Visions of Vietnam: Women, their Smiling Faces, and their Clothing

by teasugaradream
( April 6th, 2011 )

Vietnam is a multi-ethnic country. There are 54 distinct groups, each with its own culture, lifestyle, heritage, and language. Each ethnic group also has its own style of clothing.

When I visited Vietnam, I had the opportunity to experience about six groups personally, although I probably saw many more as I traveled around. I was definitely intrigued with the style of clothing of each group, and how they differed.

Black Dzao Woman Vietnam

Many women were willing models, and showed some of their biggest smiles when the camera was taking their pictures. The woman above is a Black Dzao, taken at the Tam Duong market in the Sapa region of Vietnam. The hair is worn in a bun, kept in place by a silver frame resting on top of the head.

Flower H'mong Woman Vietnam

This woman is of the Flower H’mong, one of the most colorfully dressed groups, with intricately embroidered clothing. This photo was taken at the Coc Ly market in the Bac Ha region. I love her happy and enthusiastic smile.

Mekong Delta Woman Vietnam

This friendly woman’s photo was taken in the Mekong Delta area, where I was on a bicycle ride in this region. She was walking on the road as I was passing by, and more than willing to model for this photo. I love the warmth and wisdom in her smile.

The clothing of each of woman is definitely beautiful, and representative of their ethnicity.

Sweet Travels!

See more photos at DeliciousBaby!

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Bhutan: Bags are Packed!

by teasugaradream
( April 2nd, 2011 )

Preliminary itinerary created. Time off work requested. Deposit check paid. Bags are packed. I’m going to Bhutan! Well, ok, maybe the bags aren’t packet yet. But I am going to Bhutan!

Bhutan. Land of the Thunder Dragon. A place where their quality of life is measured by Gross National Happiness, rather than Gross Domestic Product. Where they’ve been considered the eighth happiest country on this planet. Nestled in the Himalayas, surrounded by Tibet, Nepal, India, and China. Where Buddhism is the main religion and agriculture is a way of life. Sprinkled with temples and monasteries and prayer flags and prayer wheels. Where thirteen traditional arts and crafts are mastered. Where archery is the national sport and the takin is the national animal. Where trekking is common, and festivals abound.

Flag of Bhutan

Bhutan’s National Flag

In October of this year, I will be joining Beth Whitman of Wanderlust and Lipstick, and WanderTours, on her Bhutan Laya Trek.  But I’m planning on extending her trip, however, arriving in Bhutan a few days ahead in order to experience a festival and a few additional places. And after the Laya Trek trip, I will stay longer in the country and venture to the middle to gather other happy experiences.

Bhutan Takin Jigme Dorji National Park

Bhutan’s National Animal, The Takin

Please stay tuned for blogs about my planning of this trip, how it came to be, research that I am doing to learn more about the country, and how I prepare over the next six months until departure.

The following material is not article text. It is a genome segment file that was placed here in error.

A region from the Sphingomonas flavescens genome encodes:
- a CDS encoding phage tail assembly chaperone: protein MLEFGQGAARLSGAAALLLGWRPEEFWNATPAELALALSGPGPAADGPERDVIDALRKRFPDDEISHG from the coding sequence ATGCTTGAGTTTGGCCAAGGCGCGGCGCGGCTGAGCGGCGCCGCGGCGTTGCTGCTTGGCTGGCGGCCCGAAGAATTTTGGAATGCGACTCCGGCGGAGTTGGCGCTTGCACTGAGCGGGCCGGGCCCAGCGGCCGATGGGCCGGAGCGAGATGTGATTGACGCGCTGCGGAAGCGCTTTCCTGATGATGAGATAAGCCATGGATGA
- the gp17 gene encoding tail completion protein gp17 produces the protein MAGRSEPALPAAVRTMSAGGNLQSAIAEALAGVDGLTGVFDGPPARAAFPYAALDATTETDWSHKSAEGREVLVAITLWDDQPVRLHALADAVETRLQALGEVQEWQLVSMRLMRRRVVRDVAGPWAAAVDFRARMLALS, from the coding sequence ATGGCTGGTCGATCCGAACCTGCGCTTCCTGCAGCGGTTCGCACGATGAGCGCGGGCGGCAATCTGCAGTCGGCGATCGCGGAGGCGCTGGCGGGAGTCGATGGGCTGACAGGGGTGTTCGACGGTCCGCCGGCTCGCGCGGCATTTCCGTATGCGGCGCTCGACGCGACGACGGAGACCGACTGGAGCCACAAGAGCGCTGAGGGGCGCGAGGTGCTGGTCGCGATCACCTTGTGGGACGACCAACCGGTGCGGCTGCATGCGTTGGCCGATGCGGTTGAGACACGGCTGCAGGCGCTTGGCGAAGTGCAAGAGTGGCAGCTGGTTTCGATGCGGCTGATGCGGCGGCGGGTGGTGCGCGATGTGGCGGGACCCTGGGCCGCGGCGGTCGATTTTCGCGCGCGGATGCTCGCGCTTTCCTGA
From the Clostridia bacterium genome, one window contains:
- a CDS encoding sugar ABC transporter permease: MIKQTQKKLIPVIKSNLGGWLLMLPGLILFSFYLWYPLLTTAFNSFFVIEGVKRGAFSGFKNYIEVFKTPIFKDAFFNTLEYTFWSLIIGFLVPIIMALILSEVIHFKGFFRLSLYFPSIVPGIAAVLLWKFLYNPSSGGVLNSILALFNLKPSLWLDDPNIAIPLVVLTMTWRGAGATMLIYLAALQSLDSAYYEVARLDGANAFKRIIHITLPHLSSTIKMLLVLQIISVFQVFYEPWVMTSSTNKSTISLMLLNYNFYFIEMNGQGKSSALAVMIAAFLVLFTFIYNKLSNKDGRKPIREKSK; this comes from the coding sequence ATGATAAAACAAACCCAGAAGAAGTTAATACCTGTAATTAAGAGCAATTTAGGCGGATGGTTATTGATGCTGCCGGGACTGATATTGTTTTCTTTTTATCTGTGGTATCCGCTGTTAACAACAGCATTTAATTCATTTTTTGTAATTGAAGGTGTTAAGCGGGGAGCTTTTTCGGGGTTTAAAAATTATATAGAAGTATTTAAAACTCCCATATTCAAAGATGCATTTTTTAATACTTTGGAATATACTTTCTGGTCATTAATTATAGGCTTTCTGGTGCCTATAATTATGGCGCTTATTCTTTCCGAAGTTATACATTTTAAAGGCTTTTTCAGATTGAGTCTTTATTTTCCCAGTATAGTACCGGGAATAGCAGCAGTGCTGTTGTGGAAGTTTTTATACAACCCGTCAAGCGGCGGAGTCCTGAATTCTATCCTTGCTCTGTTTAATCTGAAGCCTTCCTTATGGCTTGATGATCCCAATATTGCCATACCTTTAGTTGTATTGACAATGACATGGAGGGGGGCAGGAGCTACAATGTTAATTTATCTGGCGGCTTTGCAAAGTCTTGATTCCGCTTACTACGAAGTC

Blue Himalyan Poppy Bhutan National Flower

Bhutan’s National Flower, The Blue Poppy

Of course, I shall continue to blog about past trips to Vietnam, to Europe, to the Galapagos, and other assorted travels.

Sweet (and Happy) Travels!

Photo Credits: All from Wikipedia.

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Visions of Vietnam: The Children #3

by teasugaradream
( March 29th, 2011 )

I pulled out the journal that I had written while I was in Vietnam, and found the following two entries that I wrote about the children:

“It was the children, however, that made my experiences that much more colorful. They would not only greet me with smiles, but they would wave and say ‘hallo,’ or better yet, instead, most would say ‘bye bye’ as a greeting. It was completely adorable. Perhaps ‘bye’ is easier for them to say than ‘hallo?’ Or perhaps that is what they were taught? I don’t know. But no matter what the reason, to be greeted with ‘bye bye’ made me smile and laugh with joy.”

Vietnam Children

“The children were also very enthusiastic when it came to taking pictures. All I had to do was show them my camera, and they would immediately gather together, look at the camera, and give their biggest smiles and giggles. And waves and peace signs. Adorable.”

Vietnam Children in a Hammock

Hammocks seemed to be a favorite place for the children.

Vietnam Children in a Hammock

An older child taking care of her younger sibling, by carrying the baby on her back was precious to see.

Vietnam Sister Carrying Baby

I also found these entries in my Vietnam journal. The first was written early in my travels, the second was written in the middle of my trip, and the third was written near the end:

“For every picture I took, I probably could have taken 6 more…”
“For every picture, there is at least a dozen more…”
“For every picture I took, I can take 6, no 12, no 24 more…”

Especially of the children.

Sweet (and precious) Travels!

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